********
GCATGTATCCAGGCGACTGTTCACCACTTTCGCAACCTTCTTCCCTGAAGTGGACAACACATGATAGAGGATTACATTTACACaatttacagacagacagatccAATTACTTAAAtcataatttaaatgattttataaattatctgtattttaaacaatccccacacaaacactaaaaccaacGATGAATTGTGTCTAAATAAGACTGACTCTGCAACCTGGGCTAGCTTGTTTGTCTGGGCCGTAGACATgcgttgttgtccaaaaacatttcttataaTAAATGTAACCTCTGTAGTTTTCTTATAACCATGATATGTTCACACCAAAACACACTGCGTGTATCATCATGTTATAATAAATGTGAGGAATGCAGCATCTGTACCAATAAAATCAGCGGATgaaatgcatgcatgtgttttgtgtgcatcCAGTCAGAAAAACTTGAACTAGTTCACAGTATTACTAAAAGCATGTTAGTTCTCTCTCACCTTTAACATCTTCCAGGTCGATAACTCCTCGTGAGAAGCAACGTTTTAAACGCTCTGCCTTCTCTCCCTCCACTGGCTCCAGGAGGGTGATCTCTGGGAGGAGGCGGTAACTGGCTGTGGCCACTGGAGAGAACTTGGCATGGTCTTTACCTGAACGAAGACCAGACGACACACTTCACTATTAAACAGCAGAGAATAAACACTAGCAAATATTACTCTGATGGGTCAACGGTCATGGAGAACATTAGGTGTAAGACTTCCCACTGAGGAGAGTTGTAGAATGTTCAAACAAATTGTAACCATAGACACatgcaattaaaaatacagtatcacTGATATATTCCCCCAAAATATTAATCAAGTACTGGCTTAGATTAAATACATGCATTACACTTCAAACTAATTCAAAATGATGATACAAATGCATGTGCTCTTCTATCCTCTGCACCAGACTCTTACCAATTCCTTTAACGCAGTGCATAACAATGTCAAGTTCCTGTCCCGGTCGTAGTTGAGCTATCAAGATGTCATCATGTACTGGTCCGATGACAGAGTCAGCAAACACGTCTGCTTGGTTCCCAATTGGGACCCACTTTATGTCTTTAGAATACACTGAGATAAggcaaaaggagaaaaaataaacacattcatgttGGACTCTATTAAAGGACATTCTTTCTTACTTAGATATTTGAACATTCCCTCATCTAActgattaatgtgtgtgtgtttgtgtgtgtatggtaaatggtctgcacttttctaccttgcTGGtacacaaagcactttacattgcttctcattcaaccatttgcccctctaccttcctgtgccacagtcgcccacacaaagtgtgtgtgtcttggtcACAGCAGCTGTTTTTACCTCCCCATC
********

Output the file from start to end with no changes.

GCATGTATCCAGGCGACTGTTCACCACTTTCGCAACCTTCTTCCCTGAAGTGGACAACACATGATAGAGGATTACATTTACACaatttacagacagacagatccAATTACTTAAAtcataatttaaatgattttataaattatctgtattttaaacaatccccacacaaacactaaaaccaacGATGAATTGTGTCTAAATAAGACTGACTCTGCAACCTGGGCTAGCTTGTTTGTCTGGGCCGTAGACATgcgttgttgtccaaaaacatttcttataaTAAATGTAACCTCTGTAGTTTTCTTATAACCATGATATGTTCACACCAAAACACACTGCGTGTATCATCATGTTATAATAAATGTGAGGAATGCAGCATCTGTACCAATAAAATCAGCGGATgaaatgcatgcatgtgttttgtgtgcatcCAGTCAGAAAAACTTGAACTAGTTCACAGTATTACTAAAAGCATGTTAGTTCTCTCTCACCTTTAACATCTTCCAGGTCGATAACTCCTCGTGAGAAGCAACGTTTTAAACGCTCTGCCTTCTCTCCCTCCACTGGCTCCAGGAGGGTGATCTCTGGGAGGAGGCGGTAACTGGCTGTGGCCACTGGAGAGAACTTGGCATGGTCTTTACCTGAACGAAGACCAGACGACACACTTCACTATTAAACAGCAGAGAATAAACACTAGCAAATATTACTCTGATGGGTCAACGGTCATGGAGAACATTAGGTGTAAGACTTCCCACTGAGGAGAGTTGTAGAATGTTCAAACAAATTGTAACCATAGACACatgcaattaaaaatacagtatcacTGATATATTCCCCCAAAATATTAATCAAGTACTGGCTTAGATTAAATACATGCATTACACTTCAAACTAATTCAAAATGATGATACAAATGCATGTGCTCTTCTATCCTCTGCACCAGACTCTTACCAATTCCTTTAACGCAGTGCATAACAATGTCAAGTTCCTGTCCCGGTCGTAGTTGAGCTATCAAGATGTCATCATGTACTGGTCCGATGACAGAGTCAGCAAACACGTCTGCTTGGTTCCCAATTGGGACCCACTTTATGTCTTTAGAATACACTGAGATAAggcaaaaggagaaaaaataaacacattcatgttGGACTCTATTAAAGGACATTCTTTCTTACTTAGATATTTGAACATTCCCTCATCTAActgattaatgtgtgtgtgtttgtgtgtgtatggtaaatggtctgcacttttctaccttgcTGGtacacaaagcactttacattgcttctcattcaaccatttgcccctctaccttcctgtgccacagtcgcccacacaaagtgtgtgtgtcttggtcACAGCAGCTGTTTTTACCTCCCCATC